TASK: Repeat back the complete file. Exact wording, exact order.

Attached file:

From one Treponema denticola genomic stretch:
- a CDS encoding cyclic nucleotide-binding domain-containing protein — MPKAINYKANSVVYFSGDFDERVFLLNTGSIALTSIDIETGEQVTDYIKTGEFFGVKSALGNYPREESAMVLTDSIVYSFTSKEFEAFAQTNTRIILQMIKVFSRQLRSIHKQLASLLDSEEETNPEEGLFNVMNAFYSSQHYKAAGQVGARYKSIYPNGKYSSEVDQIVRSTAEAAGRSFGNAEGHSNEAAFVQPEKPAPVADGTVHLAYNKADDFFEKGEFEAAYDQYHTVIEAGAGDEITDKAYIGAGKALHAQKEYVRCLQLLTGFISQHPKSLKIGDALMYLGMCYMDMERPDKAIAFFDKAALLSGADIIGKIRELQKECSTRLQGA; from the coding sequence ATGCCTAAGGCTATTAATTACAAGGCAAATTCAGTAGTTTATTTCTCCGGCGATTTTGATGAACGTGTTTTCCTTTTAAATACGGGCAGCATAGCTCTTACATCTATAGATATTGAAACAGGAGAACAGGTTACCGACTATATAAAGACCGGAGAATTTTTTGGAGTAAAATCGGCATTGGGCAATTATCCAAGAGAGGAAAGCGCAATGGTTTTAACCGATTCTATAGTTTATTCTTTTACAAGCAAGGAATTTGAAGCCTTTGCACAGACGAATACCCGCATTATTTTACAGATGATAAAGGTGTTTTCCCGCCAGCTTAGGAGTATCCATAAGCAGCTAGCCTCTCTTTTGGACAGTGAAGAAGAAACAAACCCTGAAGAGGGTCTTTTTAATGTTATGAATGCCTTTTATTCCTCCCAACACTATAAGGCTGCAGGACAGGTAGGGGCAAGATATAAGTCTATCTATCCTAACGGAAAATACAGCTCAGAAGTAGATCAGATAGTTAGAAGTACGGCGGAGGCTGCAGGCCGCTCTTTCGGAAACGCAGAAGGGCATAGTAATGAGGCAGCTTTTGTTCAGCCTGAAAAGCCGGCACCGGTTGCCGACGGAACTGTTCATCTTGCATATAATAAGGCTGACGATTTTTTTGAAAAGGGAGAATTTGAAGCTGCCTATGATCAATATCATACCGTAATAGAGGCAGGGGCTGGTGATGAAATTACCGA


From one Treponema denticola genomic stretch:
- a CDS encoding cyclic nucleotide-binding domain-containing protein — MPKAINYKANSVVYFSGDFDERVFLLNTGSIALTSIDIETGEQVTDYIKTGEFFGVKSALGNYPREESAMVLTDSIVYSFTSKEFEAFAQTNTRIILQMIKVFSRQLRSIHKQLASLLDSEEETNPEEGLFNVMNAFYSSQHYKAAGQVGARYKSIYPNGKYSSEVDQIVRSTAEAAGRSFGNAEGHSNEAAFVQPEKPAPVADGTVHLAYNKADDFFEKGEFEAAYDQYHTVIEAGAGDEITDKAYIGAGKALHAQKEYVRCLQLLTGFISQHPKSLKIGDALMYLGMCYMDMERPDKAIAFFDKAALLSGADIIGKIRELQKECSTRLQGA; from the coding sequence ATGCCTAAGGCTATTAATTACAAGGCAAATTCAGTAGTTTATTTCTCCGGCGATTTTGATGAACGTGTTTTCCTTTTAAATACGGGCAGCATAGCTCTTACATCTATAGATATTGAAACAGGAGAACAGGTTACCGACTATATAAAGACCGGAGAATTTTTTGGAGTAAAATCGGCATTGGGCAATTATCCAAGAGAGGAAAGCGCAATGGTTTTAACCGATTCTATAGTTTATTCTTTTACAAGCAAGGAATTTGAAGCCTTTGCACAGACGAATACCCGCATTATTTTACAGATGATAAAGGTGTTTTCCCGCCAGCTTAGGAGTATCCATAAGCAGCTAGCCTCTCTTTTGGACAGTGAAGAAGAAACAAACCCTGAAGAGGGTCTTTTTAATGTTATGAATGCCTTTTATTCCTCCCAACACTATAAGGCTGCAGGACAGGTAGGGGCAAGATATAAGTCTATCTATCCTAACGGAAAATACAGCTCAGAAGTAGATCAGATAGTTAGAAGTACGGCGGAGGCTGCAGGCCGCTCTTTCGGAAACGCAGAAGGGCATAGTAATGAGGCAGCTTTTGTTCAGCCTGAAAAGCCGGCACCGGTTGCCGACGGAACTGTTCATCTTGCATATAATAAGGCTGACGATTTTTTTGAAAAGGGAGAATTTGAAGCTGCCTATGATCAATATCATACCGTAATAGAGGCAGGGGCTGGTGATGAAATTACCGA